Interestingly enough, I have also noticed similar phenomena among some card counters, people who play with an edge over the casinos. They may start their betting at $25 but when the count calls for it, they have to move that bet up, sometimes a lot. At a certain point, and even with that edge over the casino to boot, these card counters will begin to sweat their action. The escalation of their bets has gotten their hearts pounding and they are now entering the sweat zone. Losing such large amounts, amounts actually measured in emotions and not cash, has made what up to that point had been a pleasant pastime into an emotionally wrenching moment.
I once entered the sweat zone in the early 1990s when I found myself betting several thousand on two hands that I had split, resplit and doubled down on those resplits. The sweat literally poured out of me and one drop went right down my nose and landed on my cards as the dealer turned over a 16, hit it with a 5 and wiped me off the board. Plop, drop, and I was monetarily and emotionally soaked.
The fact is no amount of rationalizing can really stop a person from entering the sweat zone because the dimensions of that sweat zone are deeply rooted in the unconscious mind. Many of us have no control over where the sweat zone starts - it's just there! I knew a skilled blackjack player, worth millions in his businesses, who just couldn't handle a bet over $50. He used to talk about the fact that he should be able to bet ten times that amount, especially when the count favored him, but for some reason, $50 was his emotional limit. Over that and he became anxiety ridden.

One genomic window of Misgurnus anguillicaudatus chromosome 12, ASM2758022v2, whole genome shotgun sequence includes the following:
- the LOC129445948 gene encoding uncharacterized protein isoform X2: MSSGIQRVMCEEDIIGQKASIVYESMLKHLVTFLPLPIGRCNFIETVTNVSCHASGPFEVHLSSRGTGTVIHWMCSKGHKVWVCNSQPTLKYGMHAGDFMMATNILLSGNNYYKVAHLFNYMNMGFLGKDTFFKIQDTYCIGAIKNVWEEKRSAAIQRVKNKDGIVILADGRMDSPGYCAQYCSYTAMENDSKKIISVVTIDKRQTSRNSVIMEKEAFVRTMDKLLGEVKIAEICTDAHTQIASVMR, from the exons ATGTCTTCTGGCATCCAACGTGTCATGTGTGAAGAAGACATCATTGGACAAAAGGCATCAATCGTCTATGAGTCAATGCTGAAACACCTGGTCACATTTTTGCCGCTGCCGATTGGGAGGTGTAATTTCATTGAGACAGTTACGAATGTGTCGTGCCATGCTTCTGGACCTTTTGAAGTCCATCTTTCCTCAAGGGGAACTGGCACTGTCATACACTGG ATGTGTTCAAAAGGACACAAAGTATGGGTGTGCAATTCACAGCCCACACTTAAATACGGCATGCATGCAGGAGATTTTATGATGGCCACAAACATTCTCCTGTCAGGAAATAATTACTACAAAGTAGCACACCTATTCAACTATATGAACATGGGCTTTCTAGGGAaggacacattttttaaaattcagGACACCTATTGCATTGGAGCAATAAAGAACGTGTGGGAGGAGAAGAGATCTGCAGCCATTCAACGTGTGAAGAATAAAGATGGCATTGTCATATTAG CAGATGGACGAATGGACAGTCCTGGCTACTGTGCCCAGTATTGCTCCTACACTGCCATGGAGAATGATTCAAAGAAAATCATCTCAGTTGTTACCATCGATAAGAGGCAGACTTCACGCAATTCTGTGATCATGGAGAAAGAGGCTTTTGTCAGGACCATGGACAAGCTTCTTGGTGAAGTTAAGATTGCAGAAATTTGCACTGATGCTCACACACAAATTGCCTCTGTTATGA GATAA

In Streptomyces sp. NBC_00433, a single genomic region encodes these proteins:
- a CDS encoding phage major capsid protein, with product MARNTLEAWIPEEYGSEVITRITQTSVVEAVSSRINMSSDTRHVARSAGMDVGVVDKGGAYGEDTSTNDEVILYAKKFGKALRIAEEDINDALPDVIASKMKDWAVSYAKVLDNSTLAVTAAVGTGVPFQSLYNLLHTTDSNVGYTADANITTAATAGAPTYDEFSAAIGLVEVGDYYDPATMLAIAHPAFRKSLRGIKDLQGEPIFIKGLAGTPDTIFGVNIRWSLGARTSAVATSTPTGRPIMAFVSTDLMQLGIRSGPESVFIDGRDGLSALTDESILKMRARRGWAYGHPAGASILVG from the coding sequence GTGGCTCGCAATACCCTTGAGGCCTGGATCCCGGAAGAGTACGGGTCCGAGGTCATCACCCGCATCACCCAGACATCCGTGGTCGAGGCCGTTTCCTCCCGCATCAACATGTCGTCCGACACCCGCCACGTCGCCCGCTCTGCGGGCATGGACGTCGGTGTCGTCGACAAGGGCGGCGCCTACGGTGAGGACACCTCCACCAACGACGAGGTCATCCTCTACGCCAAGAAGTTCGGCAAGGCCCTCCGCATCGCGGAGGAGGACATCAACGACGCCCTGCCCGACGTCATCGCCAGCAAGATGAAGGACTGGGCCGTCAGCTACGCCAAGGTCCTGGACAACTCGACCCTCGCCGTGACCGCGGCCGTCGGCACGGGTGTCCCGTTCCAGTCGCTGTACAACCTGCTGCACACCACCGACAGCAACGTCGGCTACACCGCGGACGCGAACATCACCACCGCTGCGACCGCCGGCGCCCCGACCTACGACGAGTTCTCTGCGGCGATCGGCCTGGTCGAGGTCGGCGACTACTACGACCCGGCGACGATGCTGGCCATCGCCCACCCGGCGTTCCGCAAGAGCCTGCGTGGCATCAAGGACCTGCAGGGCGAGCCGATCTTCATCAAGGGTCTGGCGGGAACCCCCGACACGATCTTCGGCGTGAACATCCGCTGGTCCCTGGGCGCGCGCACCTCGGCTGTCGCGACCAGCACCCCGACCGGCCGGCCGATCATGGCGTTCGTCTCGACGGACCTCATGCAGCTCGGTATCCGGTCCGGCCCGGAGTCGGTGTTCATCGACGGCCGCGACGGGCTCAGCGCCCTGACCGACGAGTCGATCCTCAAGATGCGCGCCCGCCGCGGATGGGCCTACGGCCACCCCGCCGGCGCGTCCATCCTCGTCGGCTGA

Gaming writers love to talk about strategies, house edges, and bankroll requirements but rarely do we discuss the emotional bankroll that a person must have to bet at this or that level. A red chip player might wish he could play at the green level, might even be able to objectively afford to, but he just can't bring himself to do it. His hands start to tremble as he pushes out the chips. If this happens to you at a certain betting level, don't make the bet! If you know this about yourself then be content to bet within your thrill zone and don't attempt to push the envelope. It isn't worth the consternation, second-guessing, and self-flagellation such an action would cause you.
The Captain had, from years of experience, learned that some bets just aren't worth making, even bets where you might have an edge, if the fear of loss becomes so overwhelming that the act of making the bet becomes an act of anguish.
Some philosophers have speculated that man is composed of three parts: mind, body and spirit. To enjoy casino gambling, all three of those components should be utilized. Your mind should tell you which are the best bets to make; your spirit should enjoy the contest; and your body will let you know when you've gone overboard because it will start sweating!
This article is provided by the Frank Scoblete Network. Melissa A. Kaplan is the network's managing editor. If you would like to use this article on your website, please contact Casino City Press, the exclusive web syndication outlet for the Frank Scoblete Network. To contact Frank, please e-mail him at firstname.lastname@example.org.